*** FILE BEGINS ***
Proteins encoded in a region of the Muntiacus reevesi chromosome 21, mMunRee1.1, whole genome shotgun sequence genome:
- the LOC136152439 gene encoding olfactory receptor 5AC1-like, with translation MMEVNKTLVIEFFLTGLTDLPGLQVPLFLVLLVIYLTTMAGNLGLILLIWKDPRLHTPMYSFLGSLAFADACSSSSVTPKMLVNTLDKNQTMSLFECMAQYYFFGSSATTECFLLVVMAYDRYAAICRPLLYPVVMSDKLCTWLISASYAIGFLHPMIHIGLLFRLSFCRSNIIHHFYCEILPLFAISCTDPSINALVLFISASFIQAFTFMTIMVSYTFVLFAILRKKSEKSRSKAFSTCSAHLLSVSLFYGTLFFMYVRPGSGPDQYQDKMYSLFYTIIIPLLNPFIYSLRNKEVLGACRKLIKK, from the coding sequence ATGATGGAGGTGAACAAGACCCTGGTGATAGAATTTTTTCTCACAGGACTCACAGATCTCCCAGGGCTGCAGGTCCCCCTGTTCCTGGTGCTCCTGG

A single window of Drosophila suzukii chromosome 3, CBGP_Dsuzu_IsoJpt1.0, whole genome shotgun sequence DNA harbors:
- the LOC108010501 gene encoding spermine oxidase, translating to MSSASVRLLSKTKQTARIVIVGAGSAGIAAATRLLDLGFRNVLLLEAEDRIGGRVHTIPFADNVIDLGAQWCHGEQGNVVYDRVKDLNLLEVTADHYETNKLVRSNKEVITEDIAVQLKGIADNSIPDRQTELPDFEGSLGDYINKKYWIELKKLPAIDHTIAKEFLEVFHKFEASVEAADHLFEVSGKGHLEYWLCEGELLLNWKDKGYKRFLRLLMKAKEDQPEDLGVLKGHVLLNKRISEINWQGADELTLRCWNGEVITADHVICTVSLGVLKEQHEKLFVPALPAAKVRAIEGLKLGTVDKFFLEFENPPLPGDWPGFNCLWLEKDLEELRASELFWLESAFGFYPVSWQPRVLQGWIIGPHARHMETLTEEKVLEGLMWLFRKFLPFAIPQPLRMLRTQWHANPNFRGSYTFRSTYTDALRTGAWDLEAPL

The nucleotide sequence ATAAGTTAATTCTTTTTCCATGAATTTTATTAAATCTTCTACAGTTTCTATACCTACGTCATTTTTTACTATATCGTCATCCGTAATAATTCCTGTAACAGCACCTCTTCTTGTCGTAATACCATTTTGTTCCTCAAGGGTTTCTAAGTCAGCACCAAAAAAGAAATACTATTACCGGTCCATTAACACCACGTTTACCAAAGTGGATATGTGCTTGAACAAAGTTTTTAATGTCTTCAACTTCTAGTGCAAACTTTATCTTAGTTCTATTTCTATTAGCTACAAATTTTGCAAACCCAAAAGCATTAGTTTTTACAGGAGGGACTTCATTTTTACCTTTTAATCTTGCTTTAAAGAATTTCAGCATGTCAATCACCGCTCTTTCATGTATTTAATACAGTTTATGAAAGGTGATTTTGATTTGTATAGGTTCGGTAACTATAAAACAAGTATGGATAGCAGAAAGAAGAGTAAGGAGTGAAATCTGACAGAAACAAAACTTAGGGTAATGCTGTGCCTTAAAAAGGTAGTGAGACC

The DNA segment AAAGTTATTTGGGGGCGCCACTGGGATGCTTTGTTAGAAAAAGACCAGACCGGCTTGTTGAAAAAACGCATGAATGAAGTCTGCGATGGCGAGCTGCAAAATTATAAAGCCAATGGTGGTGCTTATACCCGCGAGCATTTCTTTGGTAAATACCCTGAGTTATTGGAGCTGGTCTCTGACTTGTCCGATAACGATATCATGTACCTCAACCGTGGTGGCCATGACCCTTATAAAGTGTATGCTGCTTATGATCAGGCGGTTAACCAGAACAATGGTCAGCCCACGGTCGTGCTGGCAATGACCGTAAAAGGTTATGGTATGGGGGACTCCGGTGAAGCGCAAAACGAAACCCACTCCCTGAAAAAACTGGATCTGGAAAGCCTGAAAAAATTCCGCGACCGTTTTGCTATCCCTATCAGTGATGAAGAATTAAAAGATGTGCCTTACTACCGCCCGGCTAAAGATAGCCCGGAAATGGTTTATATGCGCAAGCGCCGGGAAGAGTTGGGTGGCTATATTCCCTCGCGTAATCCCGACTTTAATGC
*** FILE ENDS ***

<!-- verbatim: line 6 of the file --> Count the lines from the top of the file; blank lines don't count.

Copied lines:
The DNA segment AAAGTTATTTGGGGGCGCCACTGGGATGCTTTGTTAGAAAAAGACCAGACCGGCTTGTTGAAAAAACGCATGAATGAAGTCTGCGATGGCGAGCTGCAAAATTATAAAGCCAATGGTGGTGCTTATACCCGCGAGCATTTCTTTGGTAAATACCCTGAGTTATTGGAGCTGGTCTCTGACTTGTCCGATAACGATATCATGTACCTCAACCGTGGTGGCCATGACCCTTATAAAGTGTATGCTGCTTATGATCAGGCGGTTAACCAGAACAATGGTCAGCCCACGGTCGTGCTGGCAATGACCGTAAAAGGTTATGGTATGGGGGACTCCGGTGAAGCGCAAAACGAAACCCACTCCCTGAAAAAACTGGATCTGGAAAGCCTGAAAAAATTCCGCGACCGTTTTGCTATCCCTATCAGTGATGAAGAATTAAAAGATGTGCCTTACTACCGCCCGGCTAAAGATAGCCCGGAAATGGTTTATATGCGCAAGCGCCGGGAAGAGTTGGGTGGCTATATTCCCTCGCGTAATCCCGACTTTAATGC